This bridge was an unusual structure because its main span which was a plate girder bascule bridge, is smaller in appearance than the large, imposing through truss spans which serve as approach spans. The bascule span was a single leaf through plate girder. The curved rack at the end rose above the height of the girder superstructure, giving it an unusual appearance. This design is because the rack and pinion were placed outside of the girder, rather than on the inside. This design was utilized in one of the oldest fixed trunnion bascule bridges in existence, the Tower Bridge in London. On the Tower Bridge, the large towers of the bridge conceal the rack of the bascule leaves. In contrast, fixed trunnion bascule bridges in Chicago lack the unusual rack design, since the rack and pinion systems are located in the interior of the superstructure where the rack does not need to extend beyond the size of the superstructure proper.
The Groveland Bridge has an interesting history. An 1882 swing bridge at the location lost three of its southeastern spans to a fire. As such, three new through truss spans were built in 1913-1914 as replacements. Later, the swing span, and the remaining two fixed spans at the northwestern end of the bridge were replaced in 1951. Boston Bridge Works was responsible for building the three 1913 spans. T. Stuart and Sons Company was the contractor for the 1950 spans, with the steel fabricator being the American Bridge Company of New York, New York.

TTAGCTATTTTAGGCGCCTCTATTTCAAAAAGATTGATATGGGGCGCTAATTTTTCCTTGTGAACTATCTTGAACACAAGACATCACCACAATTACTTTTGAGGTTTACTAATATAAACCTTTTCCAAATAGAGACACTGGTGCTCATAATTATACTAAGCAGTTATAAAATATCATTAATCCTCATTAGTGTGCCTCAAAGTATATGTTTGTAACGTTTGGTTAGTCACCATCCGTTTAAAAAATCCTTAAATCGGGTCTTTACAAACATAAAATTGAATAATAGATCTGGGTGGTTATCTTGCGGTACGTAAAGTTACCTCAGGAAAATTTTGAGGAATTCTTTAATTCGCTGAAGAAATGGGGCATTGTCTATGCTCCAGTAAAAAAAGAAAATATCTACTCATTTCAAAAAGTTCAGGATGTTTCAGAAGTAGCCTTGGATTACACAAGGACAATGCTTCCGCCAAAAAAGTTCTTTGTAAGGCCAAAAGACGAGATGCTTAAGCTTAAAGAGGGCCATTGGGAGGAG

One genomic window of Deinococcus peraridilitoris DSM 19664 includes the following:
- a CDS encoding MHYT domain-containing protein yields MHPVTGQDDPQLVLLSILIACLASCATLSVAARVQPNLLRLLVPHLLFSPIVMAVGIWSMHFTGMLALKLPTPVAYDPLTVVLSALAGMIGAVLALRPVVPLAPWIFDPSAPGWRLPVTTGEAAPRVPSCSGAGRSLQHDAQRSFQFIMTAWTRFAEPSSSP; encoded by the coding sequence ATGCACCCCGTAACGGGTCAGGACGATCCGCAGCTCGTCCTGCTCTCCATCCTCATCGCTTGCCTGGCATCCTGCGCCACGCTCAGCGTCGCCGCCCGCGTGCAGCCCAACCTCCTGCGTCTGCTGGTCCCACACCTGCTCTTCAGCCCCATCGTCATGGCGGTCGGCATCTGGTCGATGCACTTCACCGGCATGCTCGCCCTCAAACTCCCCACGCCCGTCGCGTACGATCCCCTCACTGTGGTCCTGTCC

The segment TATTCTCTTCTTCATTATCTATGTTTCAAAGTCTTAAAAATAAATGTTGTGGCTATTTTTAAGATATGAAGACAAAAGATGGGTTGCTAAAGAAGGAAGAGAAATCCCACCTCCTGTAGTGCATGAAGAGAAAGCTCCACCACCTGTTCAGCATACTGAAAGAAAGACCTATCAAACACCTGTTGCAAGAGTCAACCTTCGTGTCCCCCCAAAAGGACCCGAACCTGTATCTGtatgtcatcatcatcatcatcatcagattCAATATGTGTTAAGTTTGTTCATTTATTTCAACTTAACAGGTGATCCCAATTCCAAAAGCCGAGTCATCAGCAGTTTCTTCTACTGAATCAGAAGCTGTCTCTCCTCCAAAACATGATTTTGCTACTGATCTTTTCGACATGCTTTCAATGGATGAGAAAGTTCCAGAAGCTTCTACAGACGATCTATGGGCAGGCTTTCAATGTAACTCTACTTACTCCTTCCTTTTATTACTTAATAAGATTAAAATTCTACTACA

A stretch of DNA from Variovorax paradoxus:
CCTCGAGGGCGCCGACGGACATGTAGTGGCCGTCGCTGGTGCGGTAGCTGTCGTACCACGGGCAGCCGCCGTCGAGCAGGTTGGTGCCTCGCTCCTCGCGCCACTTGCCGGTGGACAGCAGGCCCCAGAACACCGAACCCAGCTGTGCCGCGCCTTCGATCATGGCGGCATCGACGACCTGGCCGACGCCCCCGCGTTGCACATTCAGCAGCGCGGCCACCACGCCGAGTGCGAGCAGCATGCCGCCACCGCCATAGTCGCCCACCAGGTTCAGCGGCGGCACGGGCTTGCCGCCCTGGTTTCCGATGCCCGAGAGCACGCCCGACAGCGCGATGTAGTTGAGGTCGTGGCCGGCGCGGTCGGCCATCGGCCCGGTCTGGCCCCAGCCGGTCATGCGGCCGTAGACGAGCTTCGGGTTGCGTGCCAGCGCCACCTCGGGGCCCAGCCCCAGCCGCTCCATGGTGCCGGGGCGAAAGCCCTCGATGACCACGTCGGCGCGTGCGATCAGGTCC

The bridge is officially named after Congressman William H. Bates.
Main PlaqueGROVELAND BRIDGE
REBUILT AD 1913.
JAMES C. POOR
J. M. GROSVENOR JR.
GEORGE F. SWAIN
THE BOSTON BRIDGE WORKS INC.
Information and Findings From The Massachusetts Historic Bridge Inventory
Describe: Banks of Merrimack are heavily wooded, screening the mostly residential neighborhoods behind. Groveland's center village, a 19th-century rural trading center with some 20th-century commercial intrusions, is situated at the southerly end of the bridge. History of bridge and site: A chain ferry on this site at least as early as 1827 was replaced in 1870 by an iron bowstring truss drawbridge which collapsed within 10 years. It was replaced in 1882 by a 6-span iron truss bridge (one span a rim-bearing swing) designed and built by the Boston Bridge Works. The 3 southerly spans of the 1882 bridge burned in 1913 and were replaced by the present 3 southerly spans. The remaining (northerly) spans of the 1882 bridge were replaced by the present northerly through trusses and bascule span in 1950.
Statement of Significance
The 1950 bascule span is the 11th-oldest of 20 trunnion-type bascule spans identified in the MDPW statewide computer print-out. It is one of 29 bascule spans of all types identified in the MDPW print-out, and one of 14 single-leaf bascule spans included among the 29. (These totals do not include an unknown number of railroad bascules which are not covered in the MDPW listing) . The 5 through truss spans, 2 dating from 1950 and 3 from 1913, are all of the standard Pratt configuration (Pratts being one of the two most common types among surviving truss bridges) and both sets of truss spans utilize the more modern riveted connections rather than the earlier pinned construction.
Present sidewalk probably dates to 1950 as it looks original on 3 northern spans but is clearly added to 3 southern ones. Latticed railing on westerly side 3 southern spans (1913) quite possibly original.
Bridge Considered Historic By Survey: Yes
This historic bridge has been demolished. This map is shown for reference purposes only.
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